Assisted living is for individuals who need some assistance with normal activities of daily life, but who do not need the medical care provided in a nursing home. A primary goal of assisted living is to limit the loss of independence that often results from institutionalization. Another goal, however, is to protect the individual's safety and well-being by providing an active, supportive and watchful environment where assistance is available as and when needed.
Residents of assisted living range from very impaired to very healthy. The average age is the early 80's. Part of the reason that the health status of residents varies a lot is that many individuals are able to avoid nursing home care for quite a long time by entering assisted living at a time when they are still relatively healthy. The help they receive in assisted living keeps them more independent for longer than they would be if they had continued to live alone in the community.
A growing number of facilities are offering so-called "Alzheimer's units," which are designed to care for those with moderate to severe dementias but few other medical problems. These normally are locked facilities that specialize in the unique kinds of supervision, structure, support and personal care required by those with serious dementia problems.
Assisted living may be appropriate for you if:
The physical layout of assisted living varies considerably, but all facilities provide both private living quarters and common areas for meals, socializing and activities. Structures may range from high-rise to single-story; most facilities are housed in two- or three-story buildings. Attached or detached housing is not compatible with assisted living.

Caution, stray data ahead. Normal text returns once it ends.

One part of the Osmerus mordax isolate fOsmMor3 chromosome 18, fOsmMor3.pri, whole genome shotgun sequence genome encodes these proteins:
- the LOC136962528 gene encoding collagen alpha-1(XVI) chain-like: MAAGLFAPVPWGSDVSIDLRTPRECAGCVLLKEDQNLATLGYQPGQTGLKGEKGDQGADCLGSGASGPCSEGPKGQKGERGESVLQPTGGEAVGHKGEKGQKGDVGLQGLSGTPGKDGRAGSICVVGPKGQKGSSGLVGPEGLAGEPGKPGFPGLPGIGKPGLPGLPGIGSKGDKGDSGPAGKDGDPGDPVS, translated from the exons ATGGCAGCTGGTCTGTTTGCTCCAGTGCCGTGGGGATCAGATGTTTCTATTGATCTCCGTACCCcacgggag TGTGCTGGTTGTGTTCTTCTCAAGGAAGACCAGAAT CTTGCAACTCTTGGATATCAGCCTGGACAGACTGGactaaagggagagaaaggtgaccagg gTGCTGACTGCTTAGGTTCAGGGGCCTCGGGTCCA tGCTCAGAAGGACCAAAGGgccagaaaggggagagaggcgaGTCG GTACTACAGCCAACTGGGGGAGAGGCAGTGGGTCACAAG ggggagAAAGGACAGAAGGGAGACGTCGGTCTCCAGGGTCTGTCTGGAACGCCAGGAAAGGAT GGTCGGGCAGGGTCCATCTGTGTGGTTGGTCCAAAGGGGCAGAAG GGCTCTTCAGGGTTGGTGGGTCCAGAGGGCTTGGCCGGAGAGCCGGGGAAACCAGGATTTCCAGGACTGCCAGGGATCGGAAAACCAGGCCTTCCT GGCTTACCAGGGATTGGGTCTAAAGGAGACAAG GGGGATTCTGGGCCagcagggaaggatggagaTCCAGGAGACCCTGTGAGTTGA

Private quarters range from separate one- or two-bedroom apartments to double-occupancy rooms that may resemble a hotel. All facilities offer private bath for each room or unit, and baths are equiped with handrails and other aides for those who have difficulty using toilet and shower facilities. Apartment-style assisted living usually will include a kitchenette or full kitchen.
Facilities offering dementia-care floors or wings have a number of physical adaptations suited to this special purpose. Dementia units generally are locked to prevent wandering, or they may use electronic monitoring equipment, such as the "WanderGuard" system. Increased staffing, clearer and better rules for administering medications, and other unique characteristics generally result in a more institutionalized feel to dementia units than is found in less specialized kinds of facilities.
Common areas in assisted living facilities usually include a dining room, sitting rooms and one or more meeting/function rooms. Variations in the layout and design of these arrangements are limited only by the imaginations of the designers and operators of assisted living facilities.
The services provided by assisted living facilities are limited to non-medical assistance. This includes providing staff to help residents to walk, dress, socialize, bathe, do laundry and other personal activities. The facility also provides housekeeping services and meals three times a day.
Most facilities offer the above services as one or more "service packages," most of which are available for an added fee. If you are moving into an assisted living facility, be sure to inquire into exactly which services are included in the basic monthly rent, and which services must be paid for as an extra charge.